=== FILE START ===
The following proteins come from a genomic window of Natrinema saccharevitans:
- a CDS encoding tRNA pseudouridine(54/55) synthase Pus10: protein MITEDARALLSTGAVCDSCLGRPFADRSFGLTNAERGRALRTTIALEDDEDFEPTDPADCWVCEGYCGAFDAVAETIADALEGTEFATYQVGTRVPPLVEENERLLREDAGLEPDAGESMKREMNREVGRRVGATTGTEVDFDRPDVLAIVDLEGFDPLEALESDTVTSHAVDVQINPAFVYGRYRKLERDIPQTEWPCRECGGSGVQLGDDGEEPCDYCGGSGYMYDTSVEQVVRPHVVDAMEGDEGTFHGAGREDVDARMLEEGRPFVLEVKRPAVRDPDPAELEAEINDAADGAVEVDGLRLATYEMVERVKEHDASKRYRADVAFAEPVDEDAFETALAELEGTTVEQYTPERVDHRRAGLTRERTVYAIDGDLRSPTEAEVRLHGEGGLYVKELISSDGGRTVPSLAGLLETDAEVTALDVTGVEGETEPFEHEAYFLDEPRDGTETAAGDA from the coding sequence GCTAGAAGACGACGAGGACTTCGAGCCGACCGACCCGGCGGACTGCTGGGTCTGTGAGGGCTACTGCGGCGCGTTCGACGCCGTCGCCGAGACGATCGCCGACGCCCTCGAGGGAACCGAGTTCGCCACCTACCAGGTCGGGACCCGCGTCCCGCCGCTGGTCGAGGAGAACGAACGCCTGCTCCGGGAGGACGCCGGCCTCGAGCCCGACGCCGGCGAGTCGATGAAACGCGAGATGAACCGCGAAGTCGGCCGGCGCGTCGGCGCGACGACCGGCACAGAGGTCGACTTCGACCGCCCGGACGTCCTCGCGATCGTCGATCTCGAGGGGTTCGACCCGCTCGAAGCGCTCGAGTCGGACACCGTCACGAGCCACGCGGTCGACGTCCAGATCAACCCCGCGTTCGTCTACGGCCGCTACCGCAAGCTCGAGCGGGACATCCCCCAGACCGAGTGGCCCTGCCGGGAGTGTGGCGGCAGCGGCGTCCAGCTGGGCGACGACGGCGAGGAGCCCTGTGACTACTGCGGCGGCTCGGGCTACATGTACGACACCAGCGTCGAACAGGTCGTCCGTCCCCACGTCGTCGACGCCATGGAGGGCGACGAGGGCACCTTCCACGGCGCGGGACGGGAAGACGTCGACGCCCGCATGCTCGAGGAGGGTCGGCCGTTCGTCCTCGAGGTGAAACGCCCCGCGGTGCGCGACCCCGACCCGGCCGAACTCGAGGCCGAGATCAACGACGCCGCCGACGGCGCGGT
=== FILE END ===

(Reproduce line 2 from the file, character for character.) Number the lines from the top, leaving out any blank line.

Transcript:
- a CDS encoding tRNA pseudouridine(54/55) synthase Pus10: protein MITEDARALLSTGAVCDSCLGRPFADRSFGLTNAERGRALRTTIALEDDEDFEPTDPADCWVCEGYCGAFDAVAETIADALEGTEFATYQVGTRVPPLVEENERLLREDAGLEPDAGESMKREMNREVGRRVGATTGTEVDFDRPDVLAIVDLEGFDPLEALESDTVTSHAVDVQINPAFVYGRYRKLERDIPQTEWPCRECGGSGVQLGDDGEEPCDYCGGSGYMYDTSVEQVVRPHVVDAMEGDEGTFHGAGREDVDARMLEEGRPFVLEVKRPAVRDPDPAELEAEINDAADGAVEVDGLRLATYEMVERVKEHDASKRYRADVAFAEPVDEDAFETALAELEGTTVEQYTPERVDHRRAGLTRERTVYAIDGDLRSPTEAEVRLHGEGGLYVKELISSDGGRTVPSLAGLLETDAEVTALDVTGVEGETEPFEHEAYFLDEPRDGTETAAGDA from the coding sequence GCTAGAAGACGACGAGGACTTCGAGCCGACCGACCCGGCGGACTGCTGGGTCTGTGAGGGCTACTGCGGCGCGTTCGACGCCGTCGCCGAGACGATCGCCGACGCCCTCGAGGGAACCGAGTTCGCCACCTACCAGGTCGGGACCCGCGTCCCGCCGCTGGTCGAGGAGAACGAACGCCTGCTCCGGGAGGACGCCGGCCTCGAGCCCGACGCCGGCGAGTCGATGAAACGCGAGATGAACCGCGAAGTCGGCCGGCGCGTCGGCGCGACGACCGGCACAGAGGTCGACTTCGACCGCCCGGACGTCCTCGCGATCGTCGATCTCGAGGGGTTCGACCCGCTCGAAGCGCTCGAGTCGGACACCGTCACGAGCCACGCGGTCGACGTCCAGATCAACCCCGCGTTCGTCTACGGCCGCTACCGCAAGCTCGAGCGGGACATCCCCCAGACCGAGTGGCCCTGCCGGGAGTGTGGCGGCAGCGGCGTCCAGCTGGGCGACGACGGCGAGGAGCCCTGTGACTACTGCGGCGGCTCGGGCTACATGTACGACACCAGCGTCGAACAGGTCGTCCGTCCCCACGTCGTCGACGCCATGGAGGGCGACGAGGGCACCTTCCACGGCGCGGGACGGGAAGACGTCGACGCCCGCATGCTCGAGGAGGGTCGGCCGTTCGTCCTCGAGGTGAAACGCCCCGCGGTGCGCGACCCCGACCCGGCCGAACTCGAGGCCGAGATCAACGACGCCGCCGACGGCGCGGT